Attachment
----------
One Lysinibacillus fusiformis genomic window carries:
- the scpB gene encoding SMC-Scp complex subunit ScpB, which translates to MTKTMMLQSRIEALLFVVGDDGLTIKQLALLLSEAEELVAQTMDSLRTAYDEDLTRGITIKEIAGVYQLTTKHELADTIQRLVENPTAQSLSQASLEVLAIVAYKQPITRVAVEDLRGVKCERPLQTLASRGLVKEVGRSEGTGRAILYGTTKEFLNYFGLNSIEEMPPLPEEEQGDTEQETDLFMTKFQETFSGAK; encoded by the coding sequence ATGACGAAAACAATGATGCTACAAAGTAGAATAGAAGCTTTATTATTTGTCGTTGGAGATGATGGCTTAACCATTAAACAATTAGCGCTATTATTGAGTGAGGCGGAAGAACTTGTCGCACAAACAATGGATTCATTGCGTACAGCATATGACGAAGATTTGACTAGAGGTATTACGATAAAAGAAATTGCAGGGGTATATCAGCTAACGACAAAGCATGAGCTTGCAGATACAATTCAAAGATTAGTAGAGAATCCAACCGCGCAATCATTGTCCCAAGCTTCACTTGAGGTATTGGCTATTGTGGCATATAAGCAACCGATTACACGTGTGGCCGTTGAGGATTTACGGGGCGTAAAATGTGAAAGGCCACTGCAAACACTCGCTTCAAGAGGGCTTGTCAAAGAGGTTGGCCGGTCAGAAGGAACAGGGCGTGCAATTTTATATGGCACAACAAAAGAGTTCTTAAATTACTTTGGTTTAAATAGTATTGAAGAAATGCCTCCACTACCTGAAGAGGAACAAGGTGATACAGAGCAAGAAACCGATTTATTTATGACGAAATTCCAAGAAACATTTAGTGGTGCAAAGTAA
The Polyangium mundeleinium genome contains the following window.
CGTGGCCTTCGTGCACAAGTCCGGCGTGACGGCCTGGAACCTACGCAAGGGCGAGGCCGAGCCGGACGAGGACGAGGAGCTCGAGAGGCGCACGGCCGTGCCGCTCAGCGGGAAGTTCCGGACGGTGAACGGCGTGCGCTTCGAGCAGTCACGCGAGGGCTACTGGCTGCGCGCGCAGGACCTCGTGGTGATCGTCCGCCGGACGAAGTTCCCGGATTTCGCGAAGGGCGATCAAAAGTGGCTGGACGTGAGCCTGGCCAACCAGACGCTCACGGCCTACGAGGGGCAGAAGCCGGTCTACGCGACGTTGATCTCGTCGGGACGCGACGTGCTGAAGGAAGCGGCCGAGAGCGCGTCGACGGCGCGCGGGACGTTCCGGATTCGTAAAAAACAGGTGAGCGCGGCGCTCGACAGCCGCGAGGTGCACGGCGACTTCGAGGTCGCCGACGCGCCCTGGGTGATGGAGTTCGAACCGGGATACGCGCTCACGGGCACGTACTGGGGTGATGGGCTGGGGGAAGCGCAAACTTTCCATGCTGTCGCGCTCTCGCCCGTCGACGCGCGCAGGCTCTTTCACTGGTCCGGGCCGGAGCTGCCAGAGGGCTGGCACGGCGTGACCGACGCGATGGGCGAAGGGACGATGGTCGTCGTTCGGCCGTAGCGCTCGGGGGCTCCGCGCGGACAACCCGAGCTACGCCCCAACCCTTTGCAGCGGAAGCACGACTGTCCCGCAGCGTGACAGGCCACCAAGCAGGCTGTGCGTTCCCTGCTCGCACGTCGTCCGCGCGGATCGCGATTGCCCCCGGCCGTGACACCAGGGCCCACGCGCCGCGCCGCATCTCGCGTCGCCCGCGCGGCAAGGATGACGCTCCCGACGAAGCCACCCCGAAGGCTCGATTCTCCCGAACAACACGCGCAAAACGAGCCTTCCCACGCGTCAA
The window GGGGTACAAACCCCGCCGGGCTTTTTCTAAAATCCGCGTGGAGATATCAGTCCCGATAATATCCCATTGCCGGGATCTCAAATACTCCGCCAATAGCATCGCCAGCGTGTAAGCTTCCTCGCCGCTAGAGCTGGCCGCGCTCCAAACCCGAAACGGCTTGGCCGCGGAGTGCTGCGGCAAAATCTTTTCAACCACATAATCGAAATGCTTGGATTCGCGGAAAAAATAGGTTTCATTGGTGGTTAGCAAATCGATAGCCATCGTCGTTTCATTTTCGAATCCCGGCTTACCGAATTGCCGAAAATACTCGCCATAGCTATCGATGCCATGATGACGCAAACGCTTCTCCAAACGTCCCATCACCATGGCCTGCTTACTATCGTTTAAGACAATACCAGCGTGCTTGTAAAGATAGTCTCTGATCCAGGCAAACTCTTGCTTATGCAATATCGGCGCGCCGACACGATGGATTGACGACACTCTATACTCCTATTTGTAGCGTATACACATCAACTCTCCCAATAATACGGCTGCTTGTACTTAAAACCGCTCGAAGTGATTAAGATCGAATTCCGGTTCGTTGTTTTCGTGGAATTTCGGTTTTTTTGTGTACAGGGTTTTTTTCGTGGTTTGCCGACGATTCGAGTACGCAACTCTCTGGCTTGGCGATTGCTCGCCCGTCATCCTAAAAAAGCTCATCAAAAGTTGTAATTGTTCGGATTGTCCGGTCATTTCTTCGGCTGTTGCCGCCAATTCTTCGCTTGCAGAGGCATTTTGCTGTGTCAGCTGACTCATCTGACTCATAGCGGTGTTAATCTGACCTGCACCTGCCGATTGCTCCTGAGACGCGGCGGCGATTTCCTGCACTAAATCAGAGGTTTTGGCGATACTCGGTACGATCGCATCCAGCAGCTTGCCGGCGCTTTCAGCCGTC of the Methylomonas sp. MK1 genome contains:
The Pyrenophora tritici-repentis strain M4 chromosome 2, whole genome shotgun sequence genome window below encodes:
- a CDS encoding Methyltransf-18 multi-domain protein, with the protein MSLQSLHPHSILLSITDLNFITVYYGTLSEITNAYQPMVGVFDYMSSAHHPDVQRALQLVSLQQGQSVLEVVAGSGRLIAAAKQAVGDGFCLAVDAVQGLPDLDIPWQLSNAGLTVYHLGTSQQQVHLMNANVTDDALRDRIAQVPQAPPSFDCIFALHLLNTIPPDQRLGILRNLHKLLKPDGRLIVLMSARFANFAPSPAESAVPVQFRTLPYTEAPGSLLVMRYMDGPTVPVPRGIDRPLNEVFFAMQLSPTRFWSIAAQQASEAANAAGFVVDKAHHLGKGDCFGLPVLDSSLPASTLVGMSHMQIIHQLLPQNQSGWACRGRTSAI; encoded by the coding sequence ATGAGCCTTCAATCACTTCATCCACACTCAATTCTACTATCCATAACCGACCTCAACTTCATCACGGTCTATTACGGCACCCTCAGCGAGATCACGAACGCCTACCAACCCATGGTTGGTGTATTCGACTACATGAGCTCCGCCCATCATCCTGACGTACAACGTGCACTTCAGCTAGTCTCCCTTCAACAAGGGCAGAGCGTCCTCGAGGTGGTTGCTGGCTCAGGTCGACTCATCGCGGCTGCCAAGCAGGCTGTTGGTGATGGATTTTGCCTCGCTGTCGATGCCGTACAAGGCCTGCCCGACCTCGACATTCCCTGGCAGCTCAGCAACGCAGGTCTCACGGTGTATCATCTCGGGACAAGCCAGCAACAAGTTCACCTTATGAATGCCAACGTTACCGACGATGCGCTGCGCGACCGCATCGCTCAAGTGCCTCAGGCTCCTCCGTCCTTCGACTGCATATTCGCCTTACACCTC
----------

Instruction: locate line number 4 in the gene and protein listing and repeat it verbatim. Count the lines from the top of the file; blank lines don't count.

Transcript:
CGTGGCCTTCGTGCACAAGTCCGGCGTGACGGCCTGGAACCTACGCAAGGGCGAGGCCGAGCCGGACGAGGACGAGGAGCTCGAGAGGCGCACGGCCGTGCCGCTCAGCGGGAAGTTCCGGACGGTGAACGGCGTGCGCTTCGAGCAGTCACGCGAGGGCTACTGGCTGCGCGCGCAGGACCTCGTGGTGATCGTCCGCCGGACGAAGTTCCCGGATTTCGCGAAGGGCGATCAAAAGTGGCTGGACGTGAGCCTGGCCAACCAGACGCTCACGGCCTACGAGGGGCAGAAGCCGGTCTACGCGACGTTGATCTCGTCGGGACGCGACGTGCTGAAGGAAGCGGCCGAGAGCGCGTCGACGGCGCGCGGGACGTTCCGGATTCGTAAAAAACAGGTGAGCGCGGCGCTCGACAGCCGCGAGGTGCACGGCGACTTCGAGGTCGCCGACGCGCCCTGGGTGATGGAGTTCGAACCGGGATACGCGCTCACGGGCACGTACTGGGGTGATGGGCTGGGGGAAGCGCAAACTTTCCATGCTGTCGCGCTCTCGCCCGTCGACGCGCGCAGGCTCTTTCACTGGTCCGGGCCGGAGCTGCCAGAGGGCTGGCACGGCGTGACCGACGCGATGGGCGAAGGGACGATGGTCGTCGTTCGGCCGTAGCGCTCGGGGGCTCCGCGCGGACAACCCGAGCTACGCCCCAACCCTTTGCAGCGGAAGCACGACTGTCCCGCAGCGTGACAGGCCACCAAGCAGGCTGTGCGTTCCCTGCTCGCACGTCGTCCGCGCGGATCGCGATTGCCCCCGGCCGTGACACCAGGGCCCACGCGCCGCGCCGCATCTCGCGTCGCCCGCGCGGCAAGGATGACGCTCCCGACGAAGCCACCCCGAAGGCTCGATTCTCCCGAACAACACGCGCAAAACGAGCCTTCCCACGCGTCAA